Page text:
Huawei Announces Mate 40 Series, Another Flagship Phone No One Will Buy
Huawei is in a tough spot, but it’s still releasing phones like nothing is wrong. The Chinese megafirm’s newest devices are the Mate 40 and Mate 40 Pro. As usual, they have incredible camera setups and super-premium hardware, but the Android software is still bereft of all Google apps and services. That makes it a non-starter in most countries, and Huawei’s chip situation is potentially perilous for its global operations.
As the names imply, the Mate 40 is the cheaper of the two phones, but it’s still plenty powerful. The Mate 40 has a 6.5-inch 1080p OLED, 8GB of RAM, and 128-256GB of storage. The Pro is just a little bigger at 6.67 inches and has a higher 1344 x 2772. It also has 256GB of storage. Both phones also have a hole-punch in the display for the front-facing cameras; a single 13MP sensor for the base model and a larger space for the 13MP/depth sensor combo on the Pro.
Early reviews are already praising the camera setup, which includes a 50MP RYYB primary sensor on both phones. It has an impressive f/1.9 aperture, allowing it to capture a ton of light. The Mate 40 also has an 8MP 3x telephoto and a 16MP ultrawide sensor. The Mate 40 Pro, meanwhile, has a 12MP periscope camera with 5x optical zoom and a 10MP ultrawide.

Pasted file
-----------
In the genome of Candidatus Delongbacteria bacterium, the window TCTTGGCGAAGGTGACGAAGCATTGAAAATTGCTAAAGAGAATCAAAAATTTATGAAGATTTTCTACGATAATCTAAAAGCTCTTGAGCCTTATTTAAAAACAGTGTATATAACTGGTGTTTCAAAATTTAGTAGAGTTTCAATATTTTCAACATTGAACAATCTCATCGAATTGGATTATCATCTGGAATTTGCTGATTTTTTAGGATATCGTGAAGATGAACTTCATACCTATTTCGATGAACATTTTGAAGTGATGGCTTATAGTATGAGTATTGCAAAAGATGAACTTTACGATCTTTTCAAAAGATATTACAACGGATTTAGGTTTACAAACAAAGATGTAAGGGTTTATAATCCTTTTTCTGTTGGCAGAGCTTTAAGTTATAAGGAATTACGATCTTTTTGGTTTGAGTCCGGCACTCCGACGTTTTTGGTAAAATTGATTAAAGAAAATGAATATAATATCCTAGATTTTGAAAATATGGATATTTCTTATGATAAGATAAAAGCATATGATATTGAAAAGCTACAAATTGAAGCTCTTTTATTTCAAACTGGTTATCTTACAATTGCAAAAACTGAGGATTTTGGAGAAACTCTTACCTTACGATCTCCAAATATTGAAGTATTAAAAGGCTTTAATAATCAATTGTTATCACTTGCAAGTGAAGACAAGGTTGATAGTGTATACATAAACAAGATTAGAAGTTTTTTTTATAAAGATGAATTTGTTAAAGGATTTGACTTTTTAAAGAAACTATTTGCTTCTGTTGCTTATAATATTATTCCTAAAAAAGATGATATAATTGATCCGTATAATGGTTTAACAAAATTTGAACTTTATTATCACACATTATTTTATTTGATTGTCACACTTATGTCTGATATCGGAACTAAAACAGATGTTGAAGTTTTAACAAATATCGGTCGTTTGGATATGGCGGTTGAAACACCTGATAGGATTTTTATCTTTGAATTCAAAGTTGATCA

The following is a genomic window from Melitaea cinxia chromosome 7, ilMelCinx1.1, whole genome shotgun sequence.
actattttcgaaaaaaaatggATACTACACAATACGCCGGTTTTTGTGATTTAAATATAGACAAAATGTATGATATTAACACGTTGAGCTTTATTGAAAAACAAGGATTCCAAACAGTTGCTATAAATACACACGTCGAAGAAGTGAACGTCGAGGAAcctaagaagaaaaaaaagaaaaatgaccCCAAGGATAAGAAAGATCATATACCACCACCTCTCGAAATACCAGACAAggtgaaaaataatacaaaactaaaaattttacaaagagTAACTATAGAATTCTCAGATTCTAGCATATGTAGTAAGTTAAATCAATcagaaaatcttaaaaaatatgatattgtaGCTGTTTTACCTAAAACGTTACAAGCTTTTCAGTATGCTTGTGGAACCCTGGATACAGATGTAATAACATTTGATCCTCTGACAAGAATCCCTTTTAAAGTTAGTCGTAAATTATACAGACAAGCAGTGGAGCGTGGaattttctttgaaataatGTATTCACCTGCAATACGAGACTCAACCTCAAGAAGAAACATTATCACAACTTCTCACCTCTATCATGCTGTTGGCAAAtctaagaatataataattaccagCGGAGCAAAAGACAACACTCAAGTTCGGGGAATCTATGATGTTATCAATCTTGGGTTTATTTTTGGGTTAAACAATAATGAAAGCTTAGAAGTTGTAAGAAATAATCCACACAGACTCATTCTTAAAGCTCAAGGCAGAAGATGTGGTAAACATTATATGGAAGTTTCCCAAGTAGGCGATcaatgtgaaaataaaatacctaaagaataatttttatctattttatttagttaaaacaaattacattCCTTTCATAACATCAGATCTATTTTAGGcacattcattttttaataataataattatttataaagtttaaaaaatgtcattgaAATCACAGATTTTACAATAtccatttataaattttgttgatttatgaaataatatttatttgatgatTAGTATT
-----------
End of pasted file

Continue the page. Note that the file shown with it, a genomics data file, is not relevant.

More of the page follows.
These devices still lack Google services thanks to the trade ban enacted back in 2019. That means buyers will have to make do with Huawei’s App Gallery and cloud services instead of Google. There are no Google services inside China, so Huawei’s sales have remained high even with this major feature gap. However, new actions from the US could be hitting Huawei where it really hurts.
The phones, which look a bit like upside-down iPods from the back, run on the new Kirin 9000 5G chip. Reports indicate that Huawei has only stockpiled about 10 million of these ARM-based octa-core chips, and that’s all it may ever have. New US trade restrictions on semiconductors have forced Taiwan-based TSMC to stop supplying Huawei. Going forward, Huawei might only have access to manufacturing processes that are several generations out of date. Without its custom silicon, Huawei would lose the last advantage it has over the competition. While 10 million phones might sound like a lot, it’s not very many for a company like Huawei that used to move tens of millions per year.
The Mate 40 and Mate 40 Pro are probably only coming to Asia and Europe, priced at €899 for the Mate 40 and €1,199 for the Mate 40 Pro. With a limited supply of chips, Huawei will have to think long and hard about which markets will get units.